Book Club

I Will Carry You, A Sacred Dance of Grief and Joy by Angie Smith | Book Club for Woman who have experience miscarriage, stillbirth or infant loss | www.themorning.com/bookclub

Looking Back

final thoughts of May’s book

God’s Grace in Your Suffering

by David Powlison

God’s Grace in Your Suffering was a simple yet helpful book about suffering. It was a tender exposition about how God is intimately caring for us in the middle of our pain and broken circumstances. Throughout the book we are reminded over and over again of the truth that God will never leave us.

Towards the end of the book David Powlison writes these words that help summarize the goodness of this book and it’s overall objective: “Our awareness of suffering, pain, weakness, and danger has steadily intensified. But with that, Our awareness of God’s powerful love at work has steadily intensified as well. Sin, misery, and death abound. Grace, joy, and life abound all the more. Mercy will have the final say.

That statement reminded me of an earlier statement Powlison makes in chapter 5:

  1. “There’s no random chance. No purposeless misery. No bad luck. Not even (and understand this the right way) a tragedy. Tragedy means ruin, destruction, downfall, an unhappy ending with no redemption. Your life story may contain a great deal of misery and heartache along the way. But in the end, in Christ, your life story will prove to be a comedy in the original sense of the word, a story with a happy ending. You play a part in the Divine Comedy, as Dante called it, with the happiest ending of any story ever written. death, mourning, tears, and pain will be no more (Rev. 21:4). Life, joy, and love get last say.”

Let’s Discuss!

As a reminder, if you didn’t get a chance to join us for the live discussions, you can view them all on our Youtube Channel or over on the Bookclub Resource Page!

Head down to the comments to answer the discussion questions. I’m excited to hear what you thought of this month’s selection.

Discussion Questions

  1. What did you like best about this book?
  2. What did you like least about this book?
  3. Was there a specific passage that left an impression, good or bad? Share the passage and its effect.
  4. Was there any idea or specific passage that felt hard to read or relate to? An idea presented as truth that you have a hard time believing to be true?

Let us know in the comments your thoughts to the discussion questions! My answers will be in there!


June Edition

I Will Carry You, The Sacred Dance of Grief and Joy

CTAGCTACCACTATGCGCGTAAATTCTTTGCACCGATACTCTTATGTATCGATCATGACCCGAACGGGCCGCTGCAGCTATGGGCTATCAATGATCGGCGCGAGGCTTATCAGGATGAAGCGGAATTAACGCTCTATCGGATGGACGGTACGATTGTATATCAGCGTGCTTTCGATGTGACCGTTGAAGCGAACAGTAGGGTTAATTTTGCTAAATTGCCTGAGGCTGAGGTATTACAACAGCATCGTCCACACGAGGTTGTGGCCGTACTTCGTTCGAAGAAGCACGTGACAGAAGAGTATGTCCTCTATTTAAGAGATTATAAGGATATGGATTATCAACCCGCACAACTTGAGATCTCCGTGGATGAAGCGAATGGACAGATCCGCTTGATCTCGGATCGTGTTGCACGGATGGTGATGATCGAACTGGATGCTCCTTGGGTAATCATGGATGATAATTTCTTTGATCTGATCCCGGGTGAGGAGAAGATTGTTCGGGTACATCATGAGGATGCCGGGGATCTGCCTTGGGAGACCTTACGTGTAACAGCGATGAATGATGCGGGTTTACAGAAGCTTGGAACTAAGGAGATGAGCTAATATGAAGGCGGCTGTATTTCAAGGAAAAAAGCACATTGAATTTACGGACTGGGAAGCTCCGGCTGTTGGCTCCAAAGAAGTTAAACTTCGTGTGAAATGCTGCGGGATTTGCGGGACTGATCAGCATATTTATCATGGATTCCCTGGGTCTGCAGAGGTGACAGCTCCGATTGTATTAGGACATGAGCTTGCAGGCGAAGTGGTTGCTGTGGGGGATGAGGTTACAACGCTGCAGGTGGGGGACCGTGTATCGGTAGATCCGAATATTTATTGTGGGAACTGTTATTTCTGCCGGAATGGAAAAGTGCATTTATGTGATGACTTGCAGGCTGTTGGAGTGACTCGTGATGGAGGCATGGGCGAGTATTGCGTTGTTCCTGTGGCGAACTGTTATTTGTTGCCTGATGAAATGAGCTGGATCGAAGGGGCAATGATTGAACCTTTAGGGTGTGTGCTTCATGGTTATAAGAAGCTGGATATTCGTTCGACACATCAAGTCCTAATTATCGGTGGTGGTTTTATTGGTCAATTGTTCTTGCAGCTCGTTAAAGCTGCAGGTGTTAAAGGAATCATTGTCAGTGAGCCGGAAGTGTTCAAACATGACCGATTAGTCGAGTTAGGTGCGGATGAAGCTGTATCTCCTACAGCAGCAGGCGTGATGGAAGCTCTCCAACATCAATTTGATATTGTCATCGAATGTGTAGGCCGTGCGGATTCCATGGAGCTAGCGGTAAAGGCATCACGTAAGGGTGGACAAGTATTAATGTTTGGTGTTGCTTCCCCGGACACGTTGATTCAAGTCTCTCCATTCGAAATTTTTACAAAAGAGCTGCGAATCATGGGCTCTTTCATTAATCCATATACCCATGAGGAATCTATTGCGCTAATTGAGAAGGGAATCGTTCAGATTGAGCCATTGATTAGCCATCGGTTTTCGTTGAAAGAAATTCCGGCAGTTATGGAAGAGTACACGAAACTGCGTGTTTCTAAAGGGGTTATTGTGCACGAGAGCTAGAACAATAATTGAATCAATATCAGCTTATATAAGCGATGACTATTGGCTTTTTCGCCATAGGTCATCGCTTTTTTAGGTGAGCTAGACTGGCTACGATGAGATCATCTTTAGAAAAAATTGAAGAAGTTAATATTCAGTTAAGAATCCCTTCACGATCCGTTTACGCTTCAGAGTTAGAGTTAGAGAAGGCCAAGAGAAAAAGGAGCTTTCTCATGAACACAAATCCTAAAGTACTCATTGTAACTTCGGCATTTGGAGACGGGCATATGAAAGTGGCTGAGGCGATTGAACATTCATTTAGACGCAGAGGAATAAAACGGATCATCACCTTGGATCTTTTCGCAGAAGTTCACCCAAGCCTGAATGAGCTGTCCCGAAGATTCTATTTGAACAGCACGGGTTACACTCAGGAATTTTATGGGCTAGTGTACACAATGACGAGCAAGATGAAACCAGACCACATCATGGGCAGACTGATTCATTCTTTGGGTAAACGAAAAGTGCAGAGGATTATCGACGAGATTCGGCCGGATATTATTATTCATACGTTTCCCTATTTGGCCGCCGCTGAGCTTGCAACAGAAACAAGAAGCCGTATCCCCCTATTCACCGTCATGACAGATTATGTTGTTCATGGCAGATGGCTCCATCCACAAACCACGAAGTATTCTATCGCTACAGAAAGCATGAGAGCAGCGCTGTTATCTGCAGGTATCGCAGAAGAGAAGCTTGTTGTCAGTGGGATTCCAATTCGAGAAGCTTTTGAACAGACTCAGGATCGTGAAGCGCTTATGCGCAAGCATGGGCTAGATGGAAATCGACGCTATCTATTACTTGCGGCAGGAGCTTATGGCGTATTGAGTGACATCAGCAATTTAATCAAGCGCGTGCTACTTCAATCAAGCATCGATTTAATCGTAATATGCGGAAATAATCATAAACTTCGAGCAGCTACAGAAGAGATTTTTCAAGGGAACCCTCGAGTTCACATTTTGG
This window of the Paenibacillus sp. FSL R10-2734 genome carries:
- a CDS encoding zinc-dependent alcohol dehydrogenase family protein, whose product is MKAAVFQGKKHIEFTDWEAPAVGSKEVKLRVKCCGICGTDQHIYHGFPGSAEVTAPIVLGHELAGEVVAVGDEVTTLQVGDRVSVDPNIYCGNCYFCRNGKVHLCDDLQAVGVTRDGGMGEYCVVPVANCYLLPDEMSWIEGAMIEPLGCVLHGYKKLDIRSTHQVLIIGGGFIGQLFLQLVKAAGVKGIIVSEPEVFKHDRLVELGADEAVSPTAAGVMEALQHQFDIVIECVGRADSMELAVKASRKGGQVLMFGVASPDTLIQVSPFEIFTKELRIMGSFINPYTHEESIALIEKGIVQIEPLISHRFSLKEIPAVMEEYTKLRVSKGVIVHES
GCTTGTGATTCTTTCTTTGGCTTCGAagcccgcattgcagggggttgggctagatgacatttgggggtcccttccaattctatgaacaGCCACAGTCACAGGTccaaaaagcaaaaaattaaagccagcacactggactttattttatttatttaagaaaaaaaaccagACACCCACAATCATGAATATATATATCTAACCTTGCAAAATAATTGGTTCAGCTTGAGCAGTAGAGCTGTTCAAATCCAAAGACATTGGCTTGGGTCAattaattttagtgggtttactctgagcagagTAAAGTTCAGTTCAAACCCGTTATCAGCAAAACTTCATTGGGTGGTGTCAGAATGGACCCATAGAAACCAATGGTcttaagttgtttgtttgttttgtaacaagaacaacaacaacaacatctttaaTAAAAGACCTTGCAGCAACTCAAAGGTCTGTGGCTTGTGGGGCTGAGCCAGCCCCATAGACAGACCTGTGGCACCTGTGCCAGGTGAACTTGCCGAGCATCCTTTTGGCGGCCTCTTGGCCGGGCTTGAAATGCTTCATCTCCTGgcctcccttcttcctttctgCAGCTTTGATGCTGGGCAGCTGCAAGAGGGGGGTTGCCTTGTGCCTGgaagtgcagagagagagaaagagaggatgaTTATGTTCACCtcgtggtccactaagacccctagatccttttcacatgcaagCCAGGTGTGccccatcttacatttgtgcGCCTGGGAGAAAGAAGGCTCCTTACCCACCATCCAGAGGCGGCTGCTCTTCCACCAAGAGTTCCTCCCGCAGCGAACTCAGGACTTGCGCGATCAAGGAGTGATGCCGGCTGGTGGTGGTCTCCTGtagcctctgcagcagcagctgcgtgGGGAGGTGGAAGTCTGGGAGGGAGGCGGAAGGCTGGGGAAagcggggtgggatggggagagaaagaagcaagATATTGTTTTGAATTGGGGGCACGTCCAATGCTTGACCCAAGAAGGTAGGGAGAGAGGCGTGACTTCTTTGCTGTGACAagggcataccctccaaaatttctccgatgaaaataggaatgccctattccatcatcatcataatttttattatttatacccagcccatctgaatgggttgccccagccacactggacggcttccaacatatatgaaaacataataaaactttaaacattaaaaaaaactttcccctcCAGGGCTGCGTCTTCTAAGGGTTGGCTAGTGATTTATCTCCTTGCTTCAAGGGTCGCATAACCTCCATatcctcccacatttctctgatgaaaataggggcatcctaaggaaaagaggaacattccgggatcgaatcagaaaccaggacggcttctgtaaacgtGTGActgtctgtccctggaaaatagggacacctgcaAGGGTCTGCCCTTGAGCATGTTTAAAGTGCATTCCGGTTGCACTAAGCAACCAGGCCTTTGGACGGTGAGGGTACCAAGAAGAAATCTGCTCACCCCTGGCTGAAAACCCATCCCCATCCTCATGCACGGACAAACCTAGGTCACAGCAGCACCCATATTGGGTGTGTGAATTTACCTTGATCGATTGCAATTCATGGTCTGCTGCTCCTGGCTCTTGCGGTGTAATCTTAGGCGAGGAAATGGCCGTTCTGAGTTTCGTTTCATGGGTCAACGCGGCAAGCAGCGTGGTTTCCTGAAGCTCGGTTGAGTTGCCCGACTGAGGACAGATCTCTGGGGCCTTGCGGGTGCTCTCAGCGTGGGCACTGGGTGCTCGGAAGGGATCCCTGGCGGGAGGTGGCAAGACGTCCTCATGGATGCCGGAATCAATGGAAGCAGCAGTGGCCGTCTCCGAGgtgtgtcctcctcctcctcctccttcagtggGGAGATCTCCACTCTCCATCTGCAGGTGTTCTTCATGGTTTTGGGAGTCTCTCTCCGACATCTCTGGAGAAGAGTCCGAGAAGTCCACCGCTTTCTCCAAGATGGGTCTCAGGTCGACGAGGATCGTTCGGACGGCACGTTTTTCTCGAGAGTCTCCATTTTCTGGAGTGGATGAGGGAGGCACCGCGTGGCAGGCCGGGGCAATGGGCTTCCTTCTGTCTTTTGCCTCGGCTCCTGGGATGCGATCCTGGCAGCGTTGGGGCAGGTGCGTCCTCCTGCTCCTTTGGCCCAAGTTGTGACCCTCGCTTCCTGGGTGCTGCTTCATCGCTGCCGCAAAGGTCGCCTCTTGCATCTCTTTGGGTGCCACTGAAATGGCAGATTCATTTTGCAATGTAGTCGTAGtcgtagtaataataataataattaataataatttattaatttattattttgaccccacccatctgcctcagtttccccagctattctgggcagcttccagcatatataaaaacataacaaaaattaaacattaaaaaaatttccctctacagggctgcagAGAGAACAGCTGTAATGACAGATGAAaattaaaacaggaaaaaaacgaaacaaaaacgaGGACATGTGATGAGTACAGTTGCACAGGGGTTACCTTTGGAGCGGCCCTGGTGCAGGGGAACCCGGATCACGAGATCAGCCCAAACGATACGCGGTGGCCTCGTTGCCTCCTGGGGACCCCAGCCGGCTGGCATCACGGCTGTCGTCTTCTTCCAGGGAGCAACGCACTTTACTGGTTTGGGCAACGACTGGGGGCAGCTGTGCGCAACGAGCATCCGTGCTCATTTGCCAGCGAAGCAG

by Angie Smith

I followed along with Angie’s journey and her daughter Audrey’s story via her blog after my son died in 2008. She put words to what I was feeling and couldn’t quite articulate, words that not only helped me understand (and those around me) what I was feeling but also words that brought enormous comfort to my broken heart. Through her story, God reminded me I wasn’t alone.

This book was such a gift to me 10 years ago and I am certain it will be for you as well. I am so grateful to be reading alongside you all this time.

xo,
ashlee

GET THE BOOK!

What’s the Book About?

I Will Carry You tells the powerful story of a parent losing her child, interwoven with the biblical story of Lazarus to help those who mourn to still have hope—to find grace and peace in the sacred dance of grief and joy.

Who Is The Author?

Angie Smith, a wife and a mom to Ellie, Abby, Kate, Audrey, and Charlotte. While pregnant with their fourth daughter, Audrey, they received news that she would not survive and Angie began blogging as a means of communication with friends and family who wanted to be updated as they walked those difficult days.

Angie’s blog, Bring the Rain, (http://www.angiesmithonline.com) started as simply that – a way to share her heart honestly and to have the gift of listening to those who had experienced similar loss, but truthfully, not all that much has changed along the way. Angie now writes books and Bible studies and teaches around the country, but the heart of all of those ministries is the same as it was when her fingers typed the very first words on her blog: Angie greatest passion is to make the Bible feel accessible and relevant, and to share her own ups and downs along the way to encourage others in their faith. 

You can listen to her interview on the podcast here: Episode 015 with Angie Smith

Why this Book?

01. THE STORY. While this book has theological elements and truths, I chose this book more-so because it tells a story. And as women walking through brokenness it is helpful to hear the true story of another woman who has walked through a similar trial. Stories remind us we aren’t alone. Stories remind us we will be ok, albeit different and changed, but ok. Stories remind us of hope.

02. THE AUTHOR’S HONESTY. Angie is honest about what it felt like to receive a terminal prenatal diagnosis, what it felt like to carry her daughter knowing she would not live and what the days after her daughter’s death felt like. Her honesty reminds us that it’s ok to ask the hard questions about faith, to wrestle with truths we thought we believed, to ask questions we may not have felt the freedom to ask before walking through such pain. Her honesty is raw and tender and gracious and a gift to those who are in the midst of grief.

Read with us!

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Don’t forget to answer the discussion questions for May!

Discussion Questions

  1. What did you like best about this book?
  2. What did you like least about this book?
  3. Was there a specific passage that left an impression, good or bad? Share the passage and its effect.
  4. Was there any idea or specific passage that felt hard to read or relate to? An idea presented as truth that you have a hard time believing to be true?

Answer in the comments below!